While this is a rumor, Randy switched to a Marshall when he joined Ozzy’s band because Ozzy wouldn’t let him play with this amp.

He then lent his Marshall rig to Greg Leon, the guitarist who joined Quiet Riot after Randy left.

Marshall 1959

Marshall 1959

Randy Rhoads started using Marshall amps when he joined Ozzy Osbourne. When they performed, he would use up to three of these amps.

He would play them through 1960A and 1960B cabinets that were painted white.

Picks and Strings

Randy Rhoads used Picato medium-thickness picks. They’re no longer available; the closest comparison is Dunlop .88mm.

He used GHS Boomers strings in either .010 or .011 gauge.

Playing Techniques

Randy Rhoads used many techniques that would become synonymous with heavy metal guitar playing.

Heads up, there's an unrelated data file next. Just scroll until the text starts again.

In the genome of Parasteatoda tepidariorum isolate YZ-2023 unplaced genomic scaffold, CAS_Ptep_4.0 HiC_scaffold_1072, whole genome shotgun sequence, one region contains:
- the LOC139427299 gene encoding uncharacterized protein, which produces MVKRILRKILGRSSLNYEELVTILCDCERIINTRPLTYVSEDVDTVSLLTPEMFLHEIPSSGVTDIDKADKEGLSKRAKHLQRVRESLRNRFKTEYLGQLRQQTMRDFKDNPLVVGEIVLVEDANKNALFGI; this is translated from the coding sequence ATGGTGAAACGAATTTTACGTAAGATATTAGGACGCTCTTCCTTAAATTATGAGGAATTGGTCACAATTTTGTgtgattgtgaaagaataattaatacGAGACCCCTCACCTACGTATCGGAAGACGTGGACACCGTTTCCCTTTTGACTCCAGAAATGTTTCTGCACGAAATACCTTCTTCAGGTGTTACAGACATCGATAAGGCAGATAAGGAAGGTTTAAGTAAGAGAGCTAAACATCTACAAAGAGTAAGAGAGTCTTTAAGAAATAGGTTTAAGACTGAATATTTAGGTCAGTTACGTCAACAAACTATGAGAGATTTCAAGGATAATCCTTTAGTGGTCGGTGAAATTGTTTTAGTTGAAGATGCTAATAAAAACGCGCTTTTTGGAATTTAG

He largely played using pentatonic scales with techniques such as hammer-on and pull-offs to enhance the diversity of his playing while playing solos cleanly.

He would play fast with alternate picking, he also chose a legato approach. This made his guitar playing smooth but still fast. However, Randy was also one of the first guitarists in metal to add influences from other genres.

He added a lot of classic blues licks as well as various other scales, such as diatonic scales in various modes. In his solos, he used a lot of chromaticism, bends, and arpeggios.

Randy also stood out because he didn’t follow the trends seen by many other incredible 80s guitar players.

For example, while Eddie Van Halen started the tapping trend, Randy typically avoided tapping. However, when he would do tapping, he was very clever about it.

Innovations

There’s a major reason why Randy Rhoads is such an influential player: he gave guitar a voice.